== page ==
The Móra riSéwi Tribe
Their name refers to the deity of the forest in the Morellic pantheon, an alternative translation could be ‘Children of the Forest.’
Their cultural traditions and way of life was that of never settling down unless they were under extreme circumstances, continually moving from place to place in search of food, resources, and treasure.
They would set up campsites, generally in trees, but also in bushes for its strategic advantage in areas inhabited by territorial natives. They would sleep in natural dens in trees, but also set up hammocks made out of leaves and fabric.
Móra riSéwi communities were made up of an extended family, this could range from 50 related individuals to 500 related individuals.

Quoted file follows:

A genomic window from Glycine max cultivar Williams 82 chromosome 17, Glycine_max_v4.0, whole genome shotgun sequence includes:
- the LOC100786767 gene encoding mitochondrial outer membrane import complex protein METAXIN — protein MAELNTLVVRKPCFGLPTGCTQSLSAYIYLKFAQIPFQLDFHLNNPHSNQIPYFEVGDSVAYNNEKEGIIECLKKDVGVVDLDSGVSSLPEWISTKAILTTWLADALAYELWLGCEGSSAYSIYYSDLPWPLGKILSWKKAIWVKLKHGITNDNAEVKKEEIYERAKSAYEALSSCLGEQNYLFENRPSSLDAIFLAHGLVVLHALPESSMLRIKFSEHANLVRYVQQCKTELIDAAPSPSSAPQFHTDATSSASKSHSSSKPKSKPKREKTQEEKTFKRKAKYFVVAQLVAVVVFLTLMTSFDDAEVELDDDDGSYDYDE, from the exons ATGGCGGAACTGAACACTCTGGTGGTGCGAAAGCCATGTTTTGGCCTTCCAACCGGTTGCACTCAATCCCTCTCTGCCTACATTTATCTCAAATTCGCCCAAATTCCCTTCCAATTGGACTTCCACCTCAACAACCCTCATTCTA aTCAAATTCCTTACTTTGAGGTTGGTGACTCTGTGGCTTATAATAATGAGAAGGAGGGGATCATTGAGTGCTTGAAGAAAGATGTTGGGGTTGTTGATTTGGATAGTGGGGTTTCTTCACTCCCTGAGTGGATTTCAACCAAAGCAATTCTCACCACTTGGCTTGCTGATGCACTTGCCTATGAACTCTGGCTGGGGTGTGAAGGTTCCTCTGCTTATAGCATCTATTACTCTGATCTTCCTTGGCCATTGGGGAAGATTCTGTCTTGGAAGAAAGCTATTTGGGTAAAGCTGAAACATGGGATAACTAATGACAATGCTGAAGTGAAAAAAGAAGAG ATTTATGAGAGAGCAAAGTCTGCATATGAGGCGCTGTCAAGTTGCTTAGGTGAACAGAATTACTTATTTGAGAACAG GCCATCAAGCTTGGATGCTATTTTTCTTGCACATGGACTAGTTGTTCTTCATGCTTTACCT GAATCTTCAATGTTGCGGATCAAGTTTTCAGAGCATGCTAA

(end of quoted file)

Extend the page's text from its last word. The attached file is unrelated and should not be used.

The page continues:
These communities would share food with eachother, share resources, all sleep in one camp together when night came, and would all work together to achieve their common goals as a group.
The government of Móra riSéwi communities was that of a matriarchy, as with a lot of minikin tribes. The oldest and wisest woman would be appointed to lead a group, and power would be divested matrilineally to her eldest daughter upon her death.
It was the matriarch’s responsibility to keep order within her community, while also leading her group on expeditions for food, resources, or treasure.
When not actively moving, the matriarch would be teaching the children of the group good morals and how to survive effectvely, she would give her own eldest daughter special treatment due to her importance to the future of the group.